W.Va. moves to curb furniture-burning
Officials ordered West Virginia University students to remove couches and other flammable items from lawns and porches in hopes of putting a stop to the local tradition of setting celebratory fires after big football victories, the Charleston Daily Mail reported Thursday.
"Listed materials found on Thursday morning will be revoked and taken to the city garage, where only the salvageable furniture will be held for five working days," read an email from the university to students.
The order from the city of Morgantown requires all residents to remove any furniture, construction materials, debris and other combustible materials from porches, balconies or lawns, according to the report.
Those who fail to comply will reportedly face fines from $100 to $1,000.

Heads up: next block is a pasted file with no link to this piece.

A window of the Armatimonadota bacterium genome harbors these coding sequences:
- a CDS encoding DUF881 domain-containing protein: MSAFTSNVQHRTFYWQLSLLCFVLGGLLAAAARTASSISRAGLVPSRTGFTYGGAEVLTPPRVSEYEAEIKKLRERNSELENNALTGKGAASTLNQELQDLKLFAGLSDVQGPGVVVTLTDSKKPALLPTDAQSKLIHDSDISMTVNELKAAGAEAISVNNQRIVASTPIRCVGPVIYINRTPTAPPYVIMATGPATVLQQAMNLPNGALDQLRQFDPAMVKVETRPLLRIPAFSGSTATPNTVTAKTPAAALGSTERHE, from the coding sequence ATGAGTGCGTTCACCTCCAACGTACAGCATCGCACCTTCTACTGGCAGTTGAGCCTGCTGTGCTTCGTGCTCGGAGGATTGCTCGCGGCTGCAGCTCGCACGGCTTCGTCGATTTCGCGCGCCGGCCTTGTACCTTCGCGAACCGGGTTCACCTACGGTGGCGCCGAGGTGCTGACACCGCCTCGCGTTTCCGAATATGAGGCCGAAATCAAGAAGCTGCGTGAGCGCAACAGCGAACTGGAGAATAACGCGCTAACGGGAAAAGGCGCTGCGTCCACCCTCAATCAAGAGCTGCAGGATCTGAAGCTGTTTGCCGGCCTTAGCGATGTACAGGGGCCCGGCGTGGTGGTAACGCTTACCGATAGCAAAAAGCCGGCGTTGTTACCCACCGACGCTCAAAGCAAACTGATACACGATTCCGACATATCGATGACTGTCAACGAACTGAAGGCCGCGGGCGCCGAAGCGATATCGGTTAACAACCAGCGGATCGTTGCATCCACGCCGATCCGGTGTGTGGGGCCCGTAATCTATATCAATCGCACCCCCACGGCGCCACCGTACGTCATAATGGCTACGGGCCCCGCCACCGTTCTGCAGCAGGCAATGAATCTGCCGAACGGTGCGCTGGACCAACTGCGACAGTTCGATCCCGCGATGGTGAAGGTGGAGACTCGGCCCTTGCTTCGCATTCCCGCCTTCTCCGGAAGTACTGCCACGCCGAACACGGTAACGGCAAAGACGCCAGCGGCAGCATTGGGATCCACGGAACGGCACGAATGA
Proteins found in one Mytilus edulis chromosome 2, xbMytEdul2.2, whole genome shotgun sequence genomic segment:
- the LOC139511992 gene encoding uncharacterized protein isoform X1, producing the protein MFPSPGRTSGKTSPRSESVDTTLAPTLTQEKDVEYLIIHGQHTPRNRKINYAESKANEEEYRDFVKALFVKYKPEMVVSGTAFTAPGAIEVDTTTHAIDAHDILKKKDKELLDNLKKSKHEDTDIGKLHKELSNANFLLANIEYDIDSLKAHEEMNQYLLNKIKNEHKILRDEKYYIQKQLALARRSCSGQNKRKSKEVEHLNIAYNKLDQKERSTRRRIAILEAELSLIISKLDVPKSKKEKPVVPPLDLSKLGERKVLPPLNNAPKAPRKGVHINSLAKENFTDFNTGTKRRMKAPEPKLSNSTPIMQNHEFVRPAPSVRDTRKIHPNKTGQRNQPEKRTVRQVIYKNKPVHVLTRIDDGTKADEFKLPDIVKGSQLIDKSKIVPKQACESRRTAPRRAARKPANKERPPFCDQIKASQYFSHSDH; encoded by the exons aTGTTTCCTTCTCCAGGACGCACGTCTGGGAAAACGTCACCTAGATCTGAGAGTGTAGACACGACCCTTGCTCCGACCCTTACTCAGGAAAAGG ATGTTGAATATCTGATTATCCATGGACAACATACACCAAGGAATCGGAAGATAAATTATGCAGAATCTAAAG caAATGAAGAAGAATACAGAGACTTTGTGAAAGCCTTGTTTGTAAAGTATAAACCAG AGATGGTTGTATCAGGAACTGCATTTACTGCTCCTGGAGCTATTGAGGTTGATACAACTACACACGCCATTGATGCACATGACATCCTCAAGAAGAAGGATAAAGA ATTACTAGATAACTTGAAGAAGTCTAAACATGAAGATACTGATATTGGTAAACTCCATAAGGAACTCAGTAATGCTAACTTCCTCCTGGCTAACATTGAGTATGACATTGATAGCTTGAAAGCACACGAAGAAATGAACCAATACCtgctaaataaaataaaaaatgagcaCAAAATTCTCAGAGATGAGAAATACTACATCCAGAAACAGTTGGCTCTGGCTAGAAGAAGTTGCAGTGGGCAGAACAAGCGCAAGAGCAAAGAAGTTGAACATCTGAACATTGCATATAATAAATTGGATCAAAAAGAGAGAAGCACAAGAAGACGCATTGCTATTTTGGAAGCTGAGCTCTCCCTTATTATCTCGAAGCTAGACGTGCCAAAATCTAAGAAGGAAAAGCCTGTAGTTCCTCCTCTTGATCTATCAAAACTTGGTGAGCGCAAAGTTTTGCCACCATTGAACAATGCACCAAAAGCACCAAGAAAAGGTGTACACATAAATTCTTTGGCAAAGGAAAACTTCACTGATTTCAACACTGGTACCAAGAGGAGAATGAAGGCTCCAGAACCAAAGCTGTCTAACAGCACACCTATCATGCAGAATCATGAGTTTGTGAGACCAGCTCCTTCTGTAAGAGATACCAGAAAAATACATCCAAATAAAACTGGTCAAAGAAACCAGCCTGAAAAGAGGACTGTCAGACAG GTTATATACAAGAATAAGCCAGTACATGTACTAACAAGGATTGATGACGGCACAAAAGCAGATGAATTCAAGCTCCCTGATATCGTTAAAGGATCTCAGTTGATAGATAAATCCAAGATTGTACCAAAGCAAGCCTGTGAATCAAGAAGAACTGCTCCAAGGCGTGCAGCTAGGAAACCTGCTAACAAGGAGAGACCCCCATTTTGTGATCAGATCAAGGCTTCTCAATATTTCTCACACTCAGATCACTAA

The No. 16 Mountaineers will host second-ranked LSU Saturday night, prompting authorities to issue the abatement order. The city issued the same order six years ago when West Virginia played Virginia Tech.
Some West Virginia students doubt the order will prevent people from carrying on the dangerous tradition.
"I just can't see it putting a stop to people's desire to burn," junior Mark Kookan told the Daily Mail. "It might hide things to burn, but I feel that if I see someone burning something, I want to be a part of that."
The city has also increased penalties for anyone caught setting such fires, making it a third or fourth-degree felony arson offense. Those convicted could face one to three years in jail, along with a mandatory $1,000 fine.